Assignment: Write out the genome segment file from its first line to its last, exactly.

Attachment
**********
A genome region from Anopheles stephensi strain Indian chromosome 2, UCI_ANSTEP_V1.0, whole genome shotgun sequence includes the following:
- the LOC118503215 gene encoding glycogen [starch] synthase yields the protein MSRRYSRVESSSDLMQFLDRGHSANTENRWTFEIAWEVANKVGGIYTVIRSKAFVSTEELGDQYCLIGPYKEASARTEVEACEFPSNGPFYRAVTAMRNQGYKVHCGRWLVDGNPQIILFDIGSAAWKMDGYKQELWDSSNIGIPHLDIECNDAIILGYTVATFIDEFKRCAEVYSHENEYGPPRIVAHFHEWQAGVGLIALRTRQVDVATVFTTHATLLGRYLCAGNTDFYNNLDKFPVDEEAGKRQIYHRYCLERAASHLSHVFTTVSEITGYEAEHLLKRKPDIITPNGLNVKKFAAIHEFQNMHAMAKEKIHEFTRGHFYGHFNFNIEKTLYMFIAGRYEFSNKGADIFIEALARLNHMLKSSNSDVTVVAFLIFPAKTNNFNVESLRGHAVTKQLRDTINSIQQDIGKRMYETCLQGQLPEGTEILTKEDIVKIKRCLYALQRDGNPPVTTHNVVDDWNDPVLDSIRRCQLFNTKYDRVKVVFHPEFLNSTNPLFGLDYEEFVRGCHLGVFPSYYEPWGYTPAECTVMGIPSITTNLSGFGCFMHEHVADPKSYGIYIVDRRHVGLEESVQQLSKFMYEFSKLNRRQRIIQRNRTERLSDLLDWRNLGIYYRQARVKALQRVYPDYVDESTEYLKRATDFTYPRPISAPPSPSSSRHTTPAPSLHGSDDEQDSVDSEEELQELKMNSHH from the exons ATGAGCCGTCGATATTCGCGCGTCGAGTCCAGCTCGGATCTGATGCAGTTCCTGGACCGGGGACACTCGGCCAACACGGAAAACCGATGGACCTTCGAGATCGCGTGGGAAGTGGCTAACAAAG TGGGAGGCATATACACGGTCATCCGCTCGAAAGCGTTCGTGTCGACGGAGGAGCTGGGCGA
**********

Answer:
A genome region from Anopheles stephensi strain Indian chromosome 2, UCI_ANSTEP_V1.0, whole genome shotgun sequence includes the following:
- the LOC118503215 gene encoding glycogen [starch] synthase yields the protein MSRRYSRVESSSDLMQFLDRGHSANTENRWTFEIAWEVANKVGGIYTVIRSKAFVSTEELGDQYCLIGPYKEASARTEVEACEFPSNGPFYRAVTAMRNQGYKVHCGRWLVDGNPQIILFDIGSAAWKMDGYKQELWDSSNIGIPHLDIECNDAIILGYTVATFIDEFKRCAEVYSHENEYGPPRIVAHFHEWQAGVGLIALRTRQVDVATVFTTHATLLGRYLCAGNTDFYNNLDKFPVDEEAGKRQIYHRYCLERAASHLSHVFTTVSEITGYEAEHLLKRKPDIITPNGLNVKKFAAIHEFQNMHAMAKEKIHEFTRGHFYGHFNFNIEKTLYMFIAGRYEFSNKGADIFIEALARLNHMLKSSNSDVTVVAFLIFPAKTNNFNVESLRGHAVTKQLRDTINSIQQDIGKRMYETCLQGQLPEGTEILTKEDIVKIKRCLYALQRDGNPPVTTHNVVDDWNDPVLDSIRRCQLFNTKYDRVKVVFHPEFLNSTNPLFGLDYEEFVRGCHLGVFPSYYEPWGYTPAECTVMGIPSITTNLSGFGCFMHEHVADPKSYGIYIVDRRHVGLEESVQQLSKFMYEFSKLNRRQRIIQRNRTERLSDLLDWRNLGIYYRQARVKALQRVYPDYVDESTEYLKRATDFTYPRPISAPPSPSSSRHTTPAPSLHGSDDEQDSVDSEEELQELKMNSHH from the exons ATGAGCCGTCGATATTCGCGCGTCGAGTCCAGCTCGGATCTGATGCAGTTCCTGGACCGGGGACACTCGGCCAACACGGAAAACCGATGGACCTTCGAGATCGCGTGGGAAGTGGCTAACAAAG TGGGAGGCATATACACGGTCATCCGCTCGAAAGCGTTCGTGTCGACGGAGGAGCTGGGCGA